Updated: Jan 27
A coming-of-age story about a boy and his unlikely friendship with a horse. To save his new friend from certain death, he embarks on a lengthy journey. This is my review of Lean On Pete by Willy Vlautin.
Now, I am a huge fan of horses so not knowing much about this story, I thought I might enjoy it. However, when horses are involved, there is often a lot of cruelty, even in fictional stories. We start by getting to know Charley and how dire his personal circumstances are. He is only fifteen but is left to take care of himself most of the time. His mother is out of the picture and his father is a bit of a low-life.
That’s when Charley somehow manages to get a job with this racehorse trainer. Unlike your traditional mentor-child story (like Karate Kid), this guy is assists Charley but has a lot of his own personal issues; one being that he doesn’t truly care about the horses, only about how much they make him.
Charley develops an affinity with the horse Lean On Pete who the mentor drugs and pushes way too hard, knowing that he will injure himself. Charley does his best to look after him and decides to rescue him. Through their journey, Charley has a lot of time to reflect on his life and who he wants to be as well as facing many challenging situations and cruel people.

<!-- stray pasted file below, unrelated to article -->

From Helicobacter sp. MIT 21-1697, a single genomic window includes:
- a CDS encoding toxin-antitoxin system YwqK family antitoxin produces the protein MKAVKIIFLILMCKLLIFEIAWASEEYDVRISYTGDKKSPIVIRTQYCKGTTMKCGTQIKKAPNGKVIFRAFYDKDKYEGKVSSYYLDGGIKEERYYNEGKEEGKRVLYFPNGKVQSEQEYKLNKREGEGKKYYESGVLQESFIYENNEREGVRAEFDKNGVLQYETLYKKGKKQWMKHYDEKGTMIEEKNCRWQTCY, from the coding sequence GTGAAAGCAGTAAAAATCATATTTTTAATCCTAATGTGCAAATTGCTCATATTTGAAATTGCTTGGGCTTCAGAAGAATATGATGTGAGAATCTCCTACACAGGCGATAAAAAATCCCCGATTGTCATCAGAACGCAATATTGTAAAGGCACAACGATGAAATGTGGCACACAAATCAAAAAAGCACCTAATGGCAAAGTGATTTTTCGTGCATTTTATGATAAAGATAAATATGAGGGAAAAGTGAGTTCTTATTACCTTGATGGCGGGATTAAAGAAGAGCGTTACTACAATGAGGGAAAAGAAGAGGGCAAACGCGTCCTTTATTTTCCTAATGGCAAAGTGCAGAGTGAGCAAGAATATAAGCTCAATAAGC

Lean On Pete is an easy read, not a long book and the chapters are easy to get through. It’s written from Charley’s perspective and gives you a clear sense of his character as well as his good nature. As a reader, we develop our opinions about the other characters through their actions. It’s interesting to see how naïve the main character is but it also reminds us to not be so cynical about everything.
Aside from that though, I didn’t really enjoy the book. There were a number of parts I found boring. I didn’t like the relationship formed between Pete and Charley. I had anticipated it would be somewhat similar to Black Beauty where you see the horse cares for the boy in return but it felt as though Pete was being portrayed a bit dumb. The challenges they faced were realistic but hard to read as a lover of horses.
The ending, I hated. It was kind of predictable, miserable, and made the entire journey seem wasted. Personally, I didn’t feel like Charley had grown much as a character and I didn’t feel like his life was going to be much happier after the book ended.
Whether you decide to read it or not depends on what you enjoy reading or what mood you are in. If you want a sombre tale about a young, troubled life, then it may be perfect. If you want to read about the bond between person and horse then I wouldn’t bother. The entire time, my heart went out to Pete but I felt as though I should have felt more sorry for Charley. The fact is, I didn’t. He made bad decisions and he knew it. If you enjoy a very realistic tale then again, this may be the book for you, but if you want something uplifting, this isn’t it. I felt miserable for a long time after finishing reading it, and personally, that’s not a feeling I want from something that is supposed to be relaxing and enjoyable. Even some heart-breaking stories can leave a glimmer of hope or joy in your heart (like the fault in our stars).
My Rating - 5.5/10